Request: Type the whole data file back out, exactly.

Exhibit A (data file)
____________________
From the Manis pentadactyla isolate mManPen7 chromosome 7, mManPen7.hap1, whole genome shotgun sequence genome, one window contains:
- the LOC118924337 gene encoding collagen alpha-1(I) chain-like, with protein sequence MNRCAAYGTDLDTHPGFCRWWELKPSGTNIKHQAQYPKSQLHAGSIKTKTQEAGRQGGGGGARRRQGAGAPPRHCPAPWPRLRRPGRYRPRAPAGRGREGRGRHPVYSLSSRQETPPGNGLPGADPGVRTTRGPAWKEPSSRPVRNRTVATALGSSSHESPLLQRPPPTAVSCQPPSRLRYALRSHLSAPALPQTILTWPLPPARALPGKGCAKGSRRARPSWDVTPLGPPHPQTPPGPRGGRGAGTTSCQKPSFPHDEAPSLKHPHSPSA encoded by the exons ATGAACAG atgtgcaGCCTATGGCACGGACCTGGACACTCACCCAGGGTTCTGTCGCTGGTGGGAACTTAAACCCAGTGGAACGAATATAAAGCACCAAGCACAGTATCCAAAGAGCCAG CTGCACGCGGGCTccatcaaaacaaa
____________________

From the Manis pentadactyla isolate mManPen7 chromosome 7, mManPen7.hap1, whole genome shotgun sequence genome, one window contains:
- the LOC118924337 gene encoding collagen alpha-1(I) chain-like, with protein sequence MNRCAAYGTDLDTHPGFCRWWELKPSGTNIKHQAQYPKSQLHAGSIKTKTQEAGRQGGGGGARRRQGAGAPPRHCPAPWPRLRRPGRYRPRAPAGRGREGRGRHPVYSLSSRQETPPGNGLPGADPGVRTTRGPAWKEPSSRPVRNRTVATALGSSSHESPLLQRPPPTAVSCQPPSRLRYALRSHLSAPALPQTILTWPLPPARALPGKGCAKGSRRARPSWDVTPLGPPHPQTPPGPRGGRGAGTTSCQKPSFPHDEAPSLKHPHSPSA encoded by the exons ATGAACAG atgtgcaGCCTATGGCACGGACCTGGACACTCACCCAGGGTTCTGTCGCTGGTGGGAACTTAAACCCAGTGGAACGAATATAAAGCACCAAGCACAGTATCCAAAGAGCCAG CTGCACGCGGGCTccatcaaaacaaa